I am fond of the saying “Dream Big,” so I applaud the fact you are thinking about it. But my opinion you are too inexperienced to know what questions to ask. I know some “flippers” who have become very comfortable flipping homes. And, I know others who had crashed and burned. The key to dying wealthy is spending less than you earn and making wise investments over time.

How long would it take to cash flow $1 million a year you ask? 30 years minimum? An acquaintance of my passed away recently. He was well educated and conservative. When he turned 21 in about 1945, his father gave him a million dollars and told to go make his own fortune. He did. He started with a small strip mall and worked up to building “big box” stores and leased them to national or regional retailers. He was also very good at borrowing money and attracting quality investors. Not certain when or if he ever hit your milestone (he lived very conservatively on way less than a million a year) but he died very happy with a wonderful family – and very wealthy.)

I hope you found this information helpful, Stephen. Ask if there are other questions.


Richard Montgomery

Reader follow up question:

Stephen follows up, “Please elaborate more on high end flipping, whether it’s a $5 million dollar apartment building, a motel/hotel, a little strip mall or shopping center etc.” Thank you.

Monty’s Answer:

Large commercial real estate projects in most instances are seen as “risky” by lenders, and nothing happens in real estate until lenders say “yes.” Without financing(leverage) real estate becomes even riskier, because cash on cash returns are not high enough on their own. Big commercial projects are sold on CAP rates. CAP rates can change almost overnight. CAP rates vary based on history, occupancy levels, quality of construction, neighborhood and a variety of other considerations. They also vary on type of property. Lenders also are extremely keen on the track record of the borrower. They do not want to lend to people who are weak or have stumbled. Theoretically if a person has the wherewithal and solid record of flipping huge projects, theoretically they could never have done the first one. The market place in commercial real estate is a sharks world, and the people who play in it are smart, have big money and make very few mistakes.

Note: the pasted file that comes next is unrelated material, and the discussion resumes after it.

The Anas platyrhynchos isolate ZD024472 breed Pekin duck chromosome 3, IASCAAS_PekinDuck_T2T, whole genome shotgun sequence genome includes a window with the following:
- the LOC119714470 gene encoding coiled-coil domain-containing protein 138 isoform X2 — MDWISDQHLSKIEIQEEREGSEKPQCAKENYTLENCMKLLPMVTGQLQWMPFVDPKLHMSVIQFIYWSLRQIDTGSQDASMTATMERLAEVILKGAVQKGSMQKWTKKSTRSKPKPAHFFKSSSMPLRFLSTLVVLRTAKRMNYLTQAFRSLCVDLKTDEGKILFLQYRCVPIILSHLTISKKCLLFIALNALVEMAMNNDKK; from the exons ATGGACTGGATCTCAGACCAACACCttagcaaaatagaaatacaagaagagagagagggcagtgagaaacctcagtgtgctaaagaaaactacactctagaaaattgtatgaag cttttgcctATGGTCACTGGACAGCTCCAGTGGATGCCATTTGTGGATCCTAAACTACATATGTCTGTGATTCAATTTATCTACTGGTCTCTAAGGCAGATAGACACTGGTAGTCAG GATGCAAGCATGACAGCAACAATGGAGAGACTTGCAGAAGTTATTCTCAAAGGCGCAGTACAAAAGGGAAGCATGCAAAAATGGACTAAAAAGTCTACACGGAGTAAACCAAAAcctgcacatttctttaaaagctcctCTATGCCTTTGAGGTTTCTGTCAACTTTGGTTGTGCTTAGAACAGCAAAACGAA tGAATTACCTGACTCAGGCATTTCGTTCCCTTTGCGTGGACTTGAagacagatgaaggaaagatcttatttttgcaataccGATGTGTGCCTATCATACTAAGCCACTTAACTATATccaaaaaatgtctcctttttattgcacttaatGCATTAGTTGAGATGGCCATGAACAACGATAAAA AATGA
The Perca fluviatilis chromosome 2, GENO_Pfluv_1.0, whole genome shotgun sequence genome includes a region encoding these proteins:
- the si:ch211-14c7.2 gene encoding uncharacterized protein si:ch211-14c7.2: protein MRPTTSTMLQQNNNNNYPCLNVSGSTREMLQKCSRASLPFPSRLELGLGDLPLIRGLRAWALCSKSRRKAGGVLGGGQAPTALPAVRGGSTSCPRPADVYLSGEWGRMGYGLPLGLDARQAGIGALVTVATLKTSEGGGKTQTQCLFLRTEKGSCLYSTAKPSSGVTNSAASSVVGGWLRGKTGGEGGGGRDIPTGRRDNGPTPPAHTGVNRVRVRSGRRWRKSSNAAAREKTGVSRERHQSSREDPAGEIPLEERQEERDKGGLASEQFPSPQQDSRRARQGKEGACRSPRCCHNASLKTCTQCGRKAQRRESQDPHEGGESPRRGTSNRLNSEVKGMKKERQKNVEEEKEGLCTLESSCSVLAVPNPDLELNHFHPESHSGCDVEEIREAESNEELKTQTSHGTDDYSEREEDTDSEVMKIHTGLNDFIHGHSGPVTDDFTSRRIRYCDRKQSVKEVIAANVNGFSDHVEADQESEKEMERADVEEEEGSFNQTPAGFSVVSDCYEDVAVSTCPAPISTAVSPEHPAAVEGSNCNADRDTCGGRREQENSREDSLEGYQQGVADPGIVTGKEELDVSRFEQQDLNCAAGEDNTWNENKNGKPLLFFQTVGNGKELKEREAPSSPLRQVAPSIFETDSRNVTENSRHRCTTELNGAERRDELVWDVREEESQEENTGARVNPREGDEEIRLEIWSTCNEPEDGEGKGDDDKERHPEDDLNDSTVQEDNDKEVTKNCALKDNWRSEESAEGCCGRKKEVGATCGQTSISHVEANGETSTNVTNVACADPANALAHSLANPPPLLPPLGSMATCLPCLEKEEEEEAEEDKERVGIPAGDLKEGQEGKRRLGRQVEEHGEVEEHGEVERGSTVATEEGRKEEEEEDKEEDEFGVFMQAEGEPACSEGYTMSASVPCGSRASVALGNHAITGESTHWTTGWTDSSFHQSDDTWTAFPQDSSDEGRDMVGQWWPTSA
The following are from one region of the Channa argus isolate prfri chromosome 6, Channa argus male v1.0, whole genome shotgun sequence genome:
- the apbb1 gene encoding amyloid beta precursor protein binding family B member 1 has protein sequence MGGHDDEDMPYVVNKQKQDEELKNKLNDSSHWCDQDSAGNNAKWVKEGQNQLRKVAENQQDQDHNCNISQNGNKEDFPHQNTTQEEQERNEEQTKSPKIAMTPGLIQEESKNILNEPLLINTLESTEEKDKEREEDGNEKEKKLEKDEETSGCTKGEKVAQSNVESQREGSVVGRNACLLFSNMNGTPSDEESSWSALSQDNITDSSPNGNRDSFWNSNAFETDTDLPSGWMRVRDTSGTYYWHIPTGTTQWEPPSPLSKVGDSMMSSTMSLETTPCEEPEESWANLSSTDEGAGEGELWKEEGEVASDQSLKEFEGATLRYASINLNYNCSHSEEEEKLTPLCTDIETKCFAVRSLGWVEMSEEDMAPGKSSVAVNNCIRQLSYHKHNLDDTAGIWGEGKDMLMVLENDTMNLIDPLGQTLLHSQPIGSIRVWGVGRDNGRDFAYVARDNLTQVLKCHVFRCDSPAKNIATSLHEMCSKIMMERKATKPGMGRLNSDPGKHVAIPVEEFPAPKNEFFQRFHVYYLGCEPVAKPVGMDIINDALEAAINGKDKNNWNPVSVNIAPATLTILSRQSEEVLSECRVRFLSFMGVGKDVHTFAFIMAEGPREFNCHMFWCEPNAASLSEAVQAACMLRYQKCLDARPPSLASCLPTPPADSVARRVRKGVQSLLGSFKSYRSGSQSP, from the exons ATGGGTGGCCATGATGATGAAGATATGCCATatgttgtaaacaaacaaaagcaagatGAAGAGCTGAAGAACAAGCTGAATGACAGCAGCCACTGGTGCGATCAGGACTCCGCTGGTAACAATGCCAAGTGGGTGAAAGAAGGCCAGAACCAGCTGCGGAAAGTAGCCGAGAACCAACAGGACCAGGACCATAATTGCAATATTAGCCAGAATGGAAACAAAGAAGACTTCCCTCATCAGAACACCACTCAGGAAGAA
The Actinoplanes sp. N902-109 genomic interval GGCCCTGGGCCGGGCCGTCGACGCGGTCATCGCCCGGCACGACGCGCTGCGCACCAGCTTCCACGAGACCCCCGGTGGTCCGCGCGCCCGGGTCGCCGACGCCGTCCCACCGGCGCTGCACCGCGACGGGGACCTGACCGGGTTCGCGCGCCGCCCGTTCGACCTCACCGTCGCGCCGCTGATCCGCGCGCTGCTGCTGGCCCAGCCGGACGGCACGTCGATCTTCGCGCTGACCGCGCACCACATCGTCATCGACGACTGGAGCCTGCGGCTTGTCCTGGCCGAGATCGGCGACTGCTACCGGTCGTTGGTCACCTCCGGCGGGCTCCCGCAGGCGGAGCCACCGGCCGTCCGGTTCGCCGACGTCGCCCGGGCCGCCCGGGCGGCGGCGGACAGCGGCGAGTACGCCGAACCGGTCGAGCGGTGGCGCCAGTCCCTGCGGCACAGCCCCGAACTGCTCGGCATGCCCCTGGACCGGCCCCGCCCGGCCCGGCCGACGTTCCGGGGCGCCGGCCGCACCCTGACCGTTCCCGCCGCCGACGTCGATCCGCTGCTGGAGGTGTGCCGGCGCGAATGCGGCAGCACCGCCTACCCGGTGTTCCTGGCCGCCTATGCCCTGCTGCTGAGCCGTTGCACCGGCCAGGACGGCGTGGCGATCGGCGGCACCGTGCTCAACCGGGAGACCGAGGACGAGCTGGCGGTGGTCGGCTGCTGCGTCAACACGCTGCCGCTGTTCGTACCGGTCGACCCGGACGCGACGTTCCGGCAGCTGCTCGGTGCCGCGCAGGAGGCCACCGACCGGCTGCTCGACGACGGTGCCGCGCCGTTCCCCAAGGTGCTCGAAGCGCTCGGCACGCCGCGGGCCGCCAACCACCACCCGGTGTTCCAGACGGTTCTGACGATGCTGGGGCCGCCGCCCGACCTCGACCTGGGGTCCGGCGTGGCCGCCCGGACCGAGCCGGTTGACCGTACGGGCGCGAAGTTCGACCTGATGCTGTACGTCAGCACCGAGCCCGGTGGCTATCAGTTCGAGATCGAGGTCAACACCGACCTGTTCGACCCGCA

The one time I have seen it, I cannot give specifics. People could lose their jobs, reputations or both. Deal was simple:
• Large metro area
• 5 Million office build to be occupied by subsidiary of fortune 1000 company. (Building had been for sale for several years for 6M)
• The deal is struck subject to due diligence.
• After signing, the fortune 1000 company sells off the subsidiary quashing the deal.
• Still in due diligence, investor buyer follows up on a last minute tip, which turns into an offer to the investor from a major corporation who needed space for a new project, that cannot close before due diligence expires.
• Investor buyer closes for 5M and sells two weeks later for 6 million. (I cannot emphasis how extremely lucky the investor buyer was.)
My experience is those deals are once in a lifetime.

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    Richard Montgomery gives no-nonsense real estate advice to readers’ most pressing questions. He is a real estate industry veteran who has championed industry reform for more than a quarter of a century. Send him questions at